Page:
SINGAPORE - More Central Provident Fund (CPF) members can contribute to the retirement savings of their parents and grandparents, under a new CPF Act passed in Parliament on Monday (Nov 6).
With the change, the new minimum savings they must have before they can make such contributions will include the properties they bought using their CPF savings.
Previously, the calculation of the minimum savings amount does not include such properties.
With the change, 30 per cent of CPF members aged 30 to 70 - or an additional 340,000 contributors - will be eligible to transfer their excess savings to their parents and grandparents, compared to about 20 per cent now.
Second Minister of Manpower Josephine Teo said during the debate on the changes that the move "will give members more options to strengthen their parents' and grandparents' retirement adequacy".
Four MPs spoke at the debate on the changes.
Mr Patrick Tay (West Coast GRC) asked whether Singaporeans are saving enough for retirement, Mr Gan Thiam Poh (Ang Mo Kio GRC) wanted greater flexibility for spouses to transfer their savings to each other, while Mr Louis Ng (Nee Soon GRC) suggested tax reliefs to encourage CPF members to transfer their excess savings to their family members.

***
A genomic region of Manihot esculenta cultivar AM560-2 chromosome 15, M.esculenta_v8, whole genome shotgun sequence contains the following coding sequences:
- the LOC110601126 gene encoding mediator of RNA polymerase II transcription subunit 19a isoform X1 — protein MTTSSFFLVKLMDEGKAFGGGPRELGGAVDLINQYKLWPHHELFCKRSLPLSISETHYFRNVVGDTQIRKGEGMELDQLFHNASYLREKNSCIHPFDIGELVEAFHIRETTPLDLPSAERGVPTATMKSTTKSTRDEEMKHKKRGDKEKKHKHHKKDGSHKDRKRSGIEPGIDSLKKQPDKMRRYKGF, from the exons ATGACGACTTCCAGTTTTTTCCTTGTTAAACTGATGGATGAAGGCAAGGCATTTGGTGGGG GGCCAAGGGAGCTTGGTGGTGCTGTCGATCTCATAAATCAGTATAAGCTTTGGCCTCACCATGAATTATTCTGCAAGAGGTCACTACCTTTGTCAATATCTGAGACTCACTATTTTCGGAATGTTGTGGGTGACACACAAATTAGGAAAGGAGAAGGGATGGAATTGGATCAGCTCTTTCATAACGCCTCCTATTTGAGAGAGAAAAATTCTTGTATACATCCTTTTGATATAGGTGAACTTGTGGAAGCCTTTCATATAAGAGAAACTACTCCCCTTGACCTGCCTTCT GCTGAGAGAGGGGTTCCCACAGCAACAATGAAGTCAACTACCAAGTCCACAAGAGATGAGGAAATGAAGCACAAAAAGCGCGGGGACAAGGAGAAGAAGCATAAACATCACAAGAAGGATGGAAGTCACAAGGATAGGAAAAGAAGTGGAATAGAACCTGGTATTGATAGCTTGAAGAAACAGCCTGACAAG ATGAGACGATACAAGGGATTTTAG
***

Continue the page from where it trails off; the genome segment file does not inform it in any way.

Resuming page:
Mrs Teo, in her reply, said more Singaporeans are meeting their retirement needs from CPF savings and the latest move will encourage younger Singaporeans who have met their own retirement needs to help their older family members.
She added that it is already easier for spouses to transfer their CPF savings to each other than to make the transfer between family members.
In rejecting the idea of additional tax reliefs for such CPF transfers, she said: "CPF contributions are already tax deductible, and interest earned on the contributions are not taxable. Hence, CPF monies transferred from one member's account to another already enjoy tax relief."
Workers' Party MP Png Eng Huat (Hougang SMC) asked if CPF officers will advise members who turn 55 to withdraw money from their CPF account and then top up the CPF accounts of the loved ones, instead of transferring the savings directly. In doing so, they can enjoy tax reliefs.
Mrs Teo said staff of the CPF Board will advise those who want to make the transfers accordingly.
She noted that Mr Png's tax relief suggestion will not benefit those who are not working, since these CPF members are no longer earning an income and "a tax relief means nothing to them".